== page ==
Many market societies (almost all real-world market societies) are forms of political capitalism. Political capitalism, Randall Holcombe (2018) explains, is a unique system (or game) where the rules are created and refereed in such a way that elites win at the expense of the rest of society (see also Wagner 2016). Likewise, Joseph Stiglitz similarly notes that "[w]e have a political system that gives inordinate power to those at the top, and they have used that power not only to limit the extent of redistribution but also to shape the game in their favor." "It's one thing to win a 'fair' game," he states. "It's quite another to be able to write the rules of the game--and to write them in ways that enhance one's prospects of winning. And it's even worse when you can choose your own referees" (2012, 39-40, 59).
Interestingly, Hayek argues that although the concept of social justice would support merit-based reforms, in practice reforms under the guise of social justice are often advanced by groups insisting on protecting their accustomed positions in society:
The satisfaction of such claims by particular groups would thus not be just but eminently unjust, because it would involve the denial to some of the changes to which those who make this claim owe their position. For this reason it has always been conceded only to some powerfully organized groups who were in the position to enforce their demands. Much of what is today done in the name of "social justice" is thus not only unjust but also highly unsocial in the true sense of the word: it amounts simply to the protection of entrenched interests. (1976, 95-96)
Of course, groups of players (special interests) attempting to sway the referees (the government) existed long before the concept of social justice was developed or utilized as another way of gaining favor (see Smith  1981, 710).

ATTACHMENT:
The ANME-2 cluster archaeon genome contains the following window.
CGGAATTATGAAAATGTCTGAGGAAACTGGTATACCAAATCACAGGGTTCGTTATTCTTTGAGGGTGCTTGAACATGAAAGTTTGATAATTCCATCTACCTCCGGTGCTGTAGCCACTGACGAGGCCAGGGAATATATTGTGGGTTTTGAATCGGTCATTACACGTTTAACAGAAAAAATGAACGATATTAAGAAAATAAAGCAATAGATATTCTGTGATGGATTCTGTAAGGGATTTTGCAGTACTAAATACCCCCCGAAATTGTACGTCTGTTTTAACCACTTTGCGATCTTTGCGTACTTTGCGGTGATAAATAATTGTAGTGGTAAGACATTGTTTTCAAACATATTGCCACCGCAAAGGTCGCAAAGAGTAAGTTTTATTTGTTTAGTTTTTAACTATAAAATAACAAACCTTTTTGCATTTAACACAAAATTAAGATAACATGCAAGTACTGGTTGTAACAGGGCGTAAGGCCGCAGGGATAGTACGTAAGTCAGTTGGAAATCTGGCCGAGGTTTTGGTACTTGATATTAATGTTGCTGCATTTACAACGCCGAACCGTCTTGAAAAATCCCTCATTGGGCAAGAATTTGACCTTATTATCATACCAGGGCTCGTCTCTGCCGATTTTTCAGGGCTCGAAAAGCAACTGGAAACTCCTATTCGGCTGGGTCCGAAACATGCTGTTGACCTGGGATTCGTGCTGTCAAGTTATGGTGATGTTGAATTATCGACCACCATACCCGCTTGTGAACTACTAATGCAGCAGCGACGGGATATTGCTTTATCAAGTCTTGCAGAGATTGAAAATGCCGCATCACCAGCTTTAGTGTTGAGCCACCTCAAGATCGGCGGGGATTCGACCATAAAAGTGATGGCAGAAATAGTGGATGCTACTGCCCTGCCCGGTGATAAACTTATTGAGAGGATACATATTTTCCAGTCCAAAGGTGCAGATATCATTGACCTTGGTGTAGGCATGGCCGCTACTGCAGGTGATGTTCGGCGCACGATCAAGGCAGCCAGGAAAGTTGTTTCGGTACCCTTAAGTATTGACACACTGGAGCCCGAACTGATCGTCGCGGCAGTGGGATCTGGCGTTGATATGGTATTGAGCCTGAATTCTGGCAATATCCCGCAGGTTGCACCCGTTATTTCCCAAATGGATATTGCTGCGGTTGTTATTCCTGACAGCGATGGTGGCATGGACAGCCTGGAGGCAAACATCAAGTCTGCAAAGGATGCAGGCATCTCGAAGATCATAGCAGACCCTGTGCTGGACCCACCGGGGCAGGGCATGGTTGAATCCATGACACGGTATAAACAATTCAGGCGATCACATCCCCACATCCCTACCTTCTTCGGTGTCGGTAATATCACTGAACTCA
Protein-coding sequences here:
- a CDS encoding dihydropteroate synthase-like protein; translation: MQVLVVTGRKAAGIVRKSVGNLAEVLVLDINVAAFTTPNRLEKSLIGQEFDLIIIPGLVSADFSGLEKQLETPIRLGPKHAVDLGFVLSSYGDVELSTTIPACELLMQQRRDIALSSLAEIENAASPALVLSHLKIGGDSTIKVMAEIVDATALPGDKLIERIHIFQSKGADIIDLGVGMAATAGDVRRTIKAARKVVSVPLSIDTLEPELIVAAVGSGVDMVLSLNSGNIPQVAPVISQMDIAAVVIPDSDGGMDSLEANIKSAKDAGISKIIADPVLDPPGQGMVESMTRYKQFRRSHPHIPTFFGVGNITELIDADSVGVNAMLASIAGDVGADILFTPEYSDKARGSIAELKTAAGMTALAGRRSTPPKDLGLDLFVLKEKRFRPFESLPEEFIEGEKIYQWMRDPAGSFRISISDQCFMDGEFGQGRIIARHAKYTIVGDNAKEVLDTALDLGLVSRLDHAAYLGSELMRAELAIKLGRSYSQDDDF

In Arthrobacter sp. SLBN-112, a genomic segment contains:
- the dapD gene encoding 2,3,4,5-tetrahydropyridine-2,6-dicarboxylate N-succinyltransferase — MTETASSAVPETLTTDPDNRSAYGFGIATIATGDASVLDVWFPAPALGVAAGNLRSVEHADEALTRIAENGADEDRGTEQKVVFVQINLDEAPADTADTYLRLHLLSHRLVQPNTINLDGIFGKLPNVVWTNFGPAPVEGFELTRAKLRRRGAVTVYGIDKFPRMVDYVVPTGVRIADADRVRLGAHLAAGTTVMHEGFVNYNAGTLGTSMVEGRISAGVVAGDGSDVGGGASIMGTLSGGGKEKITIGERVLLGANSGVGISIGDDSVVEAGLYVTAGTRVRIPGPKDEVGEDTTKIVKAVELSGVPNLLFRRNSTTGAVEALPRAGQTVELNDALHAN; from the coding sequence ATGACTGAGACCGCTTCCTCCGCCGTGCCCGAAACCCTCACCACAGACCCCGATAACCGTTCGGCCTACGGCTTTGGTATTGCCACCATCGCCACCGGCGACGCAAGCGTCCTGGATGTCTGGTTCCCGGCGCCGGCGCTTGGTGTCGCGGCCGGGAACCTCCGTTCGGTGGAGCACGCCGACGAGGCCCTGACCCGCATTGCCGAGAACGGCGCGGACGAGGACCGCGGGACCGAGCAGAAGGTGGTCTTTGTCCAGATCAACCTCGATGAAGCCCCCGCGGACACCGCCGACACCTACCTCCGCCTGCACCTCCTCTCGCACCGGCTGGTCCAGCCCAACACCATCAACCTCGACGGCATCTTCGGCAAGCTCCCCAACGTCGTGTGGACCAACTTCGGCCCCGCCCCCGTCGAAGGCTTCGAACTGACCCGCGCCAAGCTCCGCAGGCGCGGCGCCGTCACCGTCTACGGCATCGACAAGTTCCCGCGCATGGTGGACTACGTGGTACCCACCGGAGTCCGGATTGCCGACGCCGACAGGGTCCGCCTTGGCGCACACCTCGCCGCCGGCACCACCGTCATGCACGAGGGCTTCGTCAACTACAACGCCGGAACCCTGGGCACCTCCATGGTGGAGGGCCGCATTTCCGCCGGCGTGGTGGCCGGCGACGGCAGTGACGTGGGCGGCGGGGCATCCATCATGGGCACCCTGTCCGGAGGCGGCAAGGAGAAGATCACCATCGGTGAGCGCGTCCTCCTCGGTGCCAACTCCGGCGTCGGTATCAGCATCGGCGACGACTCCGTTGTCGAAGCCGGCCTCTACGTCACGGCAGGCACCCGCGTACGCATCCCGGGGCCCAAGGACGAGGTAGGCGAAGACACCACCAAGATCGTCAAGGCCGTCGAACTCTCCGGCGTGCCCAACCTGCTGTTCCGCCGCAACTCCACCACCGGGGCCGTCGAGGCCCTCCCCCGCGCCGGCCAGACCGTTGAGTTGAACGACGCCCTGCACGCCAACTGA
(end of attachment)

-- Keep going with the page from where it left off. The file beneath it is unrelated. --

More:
Even if we were to grant that social justice is a mirage when looking at the results of a game that is fairly played and refereed, social justice is not without meaning when evaluating the results of an unfair game. Of course, a game where the same players always win and other players always lose might still be a fair game. But when the distribution of rewards seems skewed, it would not be inappropriate to examine the rules or the nature of the play that they engender or the types of players that they systematically reward to determine if the rules promote fair or unfair outcomes. Rather than being meaningless, the concept of social justice can be useful in assessing political capitalism.
Some Speculation on What Social Justice Demands
Social justice is a meaningful concept. (10) To the extent that the socioeconomic system in a country favors some and not others, either because it systematically rewards some characteristics (e.g., hard work, inventiveness, intelligence, etc.) that are not equally distributed or it privileges some groups (e.g., based on economic power, political capital, demographic characteristics, etc.), it is appropriate to question the justness of the system and its results. The question of what to do to promote social justice, however, remains an open question. (11) If the concern is that some simply lack the skills to ever win the socioeconomic game, then social justice might demand that we ensure that these permanent losers have the resources to live a reasonably decent life. (12) David Johnston (1997a, 1997b), for instance, advocates for indirect efforts at social justice. Similarly, Hayek recommends providing a minimum income for the least advantaged (1976, 87). (13)
However, if the concern is that elites have gained and maintained their socioeconomic power through altering the rules of the game and choosing the referees, then relying on government to remedy social injustice is an untenable option. (14) To be sure, ending political capitalism (i.e., eliminating the rules that favor some groups over others) is the first best solution to the problems associated with political capitalism (see Wagner 2016; Holcombe 2018). But political capitalism is likely to resist reform for the same reasons that it evolved in the first place.
The market process, however, might offer alternative opportunities to remedy social injustices (see Tebble 2009; Tomasi 2012). Hayek argues that the market and civil society (through liberty, competition, and coordination) can provide opportunities and remedies to social injustices that the government cannot. Indeed, the transaction-cost revolution is not just a radicalization of the way we distribute and consume goods and services, but a fundamental challenge to existing socioeconomic privilege (Munger 2018).